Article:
Recent events in the country and in our town have highlighted many important issues about how we think about one another.

Among the issues is the need to value each person and to listen to people rather than turning them into someone we discount, or worse disdain, on the basis of their color, beliefs, gender, political position or even for choices they make that are different from mine.

Almost all of us have been guilty of this disdain from time to time. I know that I have been.

One of the recent community issues involves Walla Walla Police Officer Nat Small.

I do not know Officer Small because I have never talked to him. I understand that he wears a tattoo from his time as a Marine that honors his fallen friend/comrade and that, unknowingly, includes a symbol that was used by the SS during WWII. The SS did despicably evil things to Jews and others at that time. This symbol creates understandable and serious concerns.

I also understand that Officer Small, as a Marine, chose to put himself in harms way in order to try to help create a more just society in Afghanistan, particularly for women and children. This is the antithesis of the despicably evil actions of the Taliban and ISIS.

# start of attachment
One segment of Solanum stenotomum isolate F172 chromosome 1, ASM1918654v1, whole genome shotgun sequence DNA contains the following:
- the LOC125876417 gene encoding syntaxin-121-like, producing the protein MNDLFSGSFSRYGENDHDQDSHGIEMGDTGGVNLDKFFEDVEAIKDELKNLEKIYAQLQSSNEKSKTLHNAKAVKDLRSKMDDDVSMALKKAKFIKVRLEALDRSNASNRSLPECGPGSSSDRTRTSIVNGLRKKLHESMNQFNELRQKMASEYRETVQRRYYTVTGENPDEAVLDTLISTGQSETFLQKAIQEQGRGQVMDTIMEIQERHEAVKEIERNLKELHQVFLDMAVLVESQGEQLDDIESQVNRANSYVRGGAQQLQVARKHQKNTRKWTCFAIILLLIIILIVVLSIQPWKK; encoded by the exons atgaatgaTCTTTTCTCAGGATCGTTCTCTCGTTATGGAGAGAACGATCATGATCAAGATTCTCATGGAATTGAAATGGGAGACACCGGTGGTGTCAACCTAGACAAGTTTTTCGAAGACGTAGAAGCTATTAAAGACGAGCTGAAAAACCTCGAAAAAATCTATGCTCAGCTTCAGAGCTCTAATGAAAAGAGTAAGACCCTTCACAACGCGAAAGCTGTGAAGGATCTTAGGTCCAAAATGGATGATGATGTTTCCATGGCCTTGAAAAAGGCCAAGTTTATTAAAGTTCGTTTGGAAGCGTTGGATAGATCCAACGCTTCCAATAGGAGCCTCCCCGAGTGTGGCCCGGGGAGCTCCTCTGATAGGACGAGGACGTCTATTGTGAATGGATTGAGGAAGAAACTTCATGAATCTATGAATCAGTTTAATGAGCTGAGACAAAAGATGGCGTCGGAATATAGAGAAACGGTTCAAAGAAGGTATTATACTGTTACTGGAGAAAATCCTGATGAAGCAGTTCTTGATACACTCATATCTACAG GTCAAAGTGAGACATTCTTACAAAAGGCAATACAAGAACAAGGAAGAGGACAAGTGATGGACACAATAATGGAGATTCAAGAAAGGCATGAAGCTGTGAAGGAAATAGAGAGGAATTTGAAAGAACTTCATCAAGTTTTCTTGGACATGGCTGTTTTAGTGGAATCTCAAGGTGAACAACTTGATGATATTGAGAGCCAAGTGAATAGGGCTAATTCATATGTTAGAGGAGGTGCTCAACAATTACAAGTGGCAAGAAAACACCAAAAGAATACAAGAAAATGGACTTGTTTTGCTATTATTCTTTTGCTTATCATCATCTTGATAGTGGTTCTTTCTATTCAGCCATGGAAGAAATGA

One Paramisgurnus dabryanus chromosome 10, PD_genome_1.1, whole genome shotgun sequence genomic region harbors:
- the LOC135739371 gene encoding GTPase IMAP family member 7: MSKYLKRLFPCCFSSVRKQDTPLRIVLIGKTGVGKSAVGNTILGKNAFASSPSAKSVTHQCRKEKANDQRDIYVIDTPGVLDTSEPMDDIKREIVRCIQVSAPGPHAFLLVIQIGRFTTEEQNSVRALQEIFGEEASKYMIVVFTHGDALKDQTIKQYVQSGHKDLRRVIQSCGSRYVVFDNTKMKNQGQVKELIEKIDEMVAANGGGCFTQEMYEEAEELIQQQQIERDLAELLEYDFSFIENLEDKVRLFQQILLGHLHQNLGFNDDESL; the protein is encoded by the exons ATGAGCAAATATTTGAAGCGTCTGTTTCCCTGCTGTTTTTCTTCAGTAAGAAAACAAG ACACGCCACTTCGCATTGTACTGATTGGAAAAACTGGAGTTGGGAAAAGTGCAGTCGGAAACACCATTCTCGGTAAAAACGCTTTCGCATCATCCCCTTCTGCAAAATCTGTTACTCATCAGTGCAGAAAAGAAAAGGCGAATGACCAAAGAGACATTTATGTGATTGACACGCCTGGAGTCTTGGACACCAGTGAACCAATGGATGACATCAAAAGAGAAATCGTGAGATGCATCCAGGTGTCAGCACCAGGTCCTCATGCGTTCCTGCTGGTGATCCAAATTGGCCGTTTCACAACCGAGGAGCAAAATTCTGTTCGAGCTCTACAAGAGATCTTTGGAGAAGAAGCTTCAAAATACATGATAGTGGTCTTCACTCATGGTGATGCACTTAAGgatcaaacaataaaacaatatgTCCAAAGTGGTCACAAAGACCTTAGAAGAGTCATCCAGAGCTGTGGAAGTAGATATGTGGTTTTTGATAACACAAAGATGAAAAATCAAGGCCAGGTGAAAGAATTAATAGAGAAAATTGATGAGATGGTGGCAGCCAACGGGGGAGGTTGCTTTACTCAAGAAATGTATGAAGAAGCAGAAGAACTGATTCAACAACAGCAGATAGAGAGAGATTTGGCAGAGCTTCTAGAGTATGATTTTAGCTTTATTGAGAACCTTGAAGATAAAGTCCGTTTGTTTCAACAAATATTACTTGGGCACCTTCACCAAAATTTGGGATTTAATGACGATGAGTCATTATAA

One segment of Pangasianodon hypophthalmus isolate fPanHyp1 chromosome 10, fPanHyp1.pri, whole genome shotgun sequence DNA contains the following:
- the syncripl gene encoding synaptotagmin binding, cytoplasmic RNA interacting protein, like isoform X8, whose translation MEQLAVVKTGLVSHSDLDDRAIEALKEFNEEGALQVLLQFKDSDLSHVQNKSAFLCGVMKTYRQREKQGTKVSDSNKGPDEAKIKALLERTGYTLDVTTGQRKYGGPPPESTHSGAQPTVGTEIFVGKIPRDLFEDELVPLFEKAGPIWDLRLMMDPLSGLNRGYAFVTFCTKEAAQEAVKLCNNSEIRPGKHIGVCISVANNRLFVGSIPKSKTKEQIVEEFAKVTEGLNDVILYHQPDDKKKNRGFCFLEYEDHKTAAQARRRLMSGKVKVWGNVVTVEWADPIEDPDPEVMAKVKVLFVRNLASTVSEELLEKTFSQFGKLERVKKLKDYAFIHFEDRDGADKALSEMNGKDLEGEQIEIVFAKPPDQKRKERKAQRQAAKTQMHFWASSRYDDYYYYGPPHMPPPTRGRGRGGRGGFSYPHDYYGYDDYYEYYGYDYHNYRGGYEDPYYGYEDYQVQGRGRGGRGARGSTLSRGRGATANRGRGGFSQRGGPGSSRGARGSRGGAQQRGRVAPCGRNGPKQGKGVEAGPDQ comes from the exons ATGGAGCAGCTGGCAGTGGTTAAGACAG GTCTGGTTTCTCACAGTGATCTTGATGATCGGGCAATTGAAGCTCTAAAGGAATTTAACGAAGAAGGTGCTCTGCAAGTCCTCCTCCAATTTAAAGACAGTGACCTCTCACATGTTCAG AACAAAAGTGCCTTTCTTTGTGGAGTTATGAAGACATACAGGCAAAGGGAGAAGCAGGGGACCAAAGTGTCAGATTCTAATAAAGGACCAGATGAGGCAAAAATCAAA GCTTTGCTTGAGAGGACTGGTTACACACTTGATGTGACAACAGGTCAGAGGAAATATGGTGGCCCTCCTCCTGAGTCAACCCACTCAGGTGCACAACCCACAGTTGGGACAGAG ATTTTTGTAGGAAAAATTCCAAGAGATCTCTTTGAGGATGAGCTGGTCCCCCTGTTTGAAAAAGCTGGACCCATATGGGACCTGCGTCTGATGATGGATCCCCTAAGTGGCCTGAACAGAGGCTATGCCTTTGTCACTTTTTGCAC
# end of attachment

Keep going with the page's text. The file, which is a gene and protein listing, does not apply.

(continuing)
The principal people involved in this issue all have perspectives worth listening to and considering without vilification or rancor.

My encouragement at this point is for people to begin talking “to” people rather than “about” them by meeting with one another with compassionate listening.

Wouldn’t that be the best thing?

I have read that a federal lawsuit is being considered by an outside organization based on the belief that “persuasion by lawsuit” is an effective means to an end. Gandhi said that “the ends do not justify the means, rather, the means determine the end.”

One of the many great things about Walla Walla is that local attorneys generally use the means of mediation and negotiation to persuade rather than using the confrontational means of lawsuits that often seek to intimidate and threaten.

There are good people on both sides of this discussion. Because of that I believe an end result could be achieved that both parties could accept.

Wouldn’t a more reconciling means of local person-to-person conversation or mediation be more likely to produce a positive end?

Duane Lucas-Roberts

Walla Walla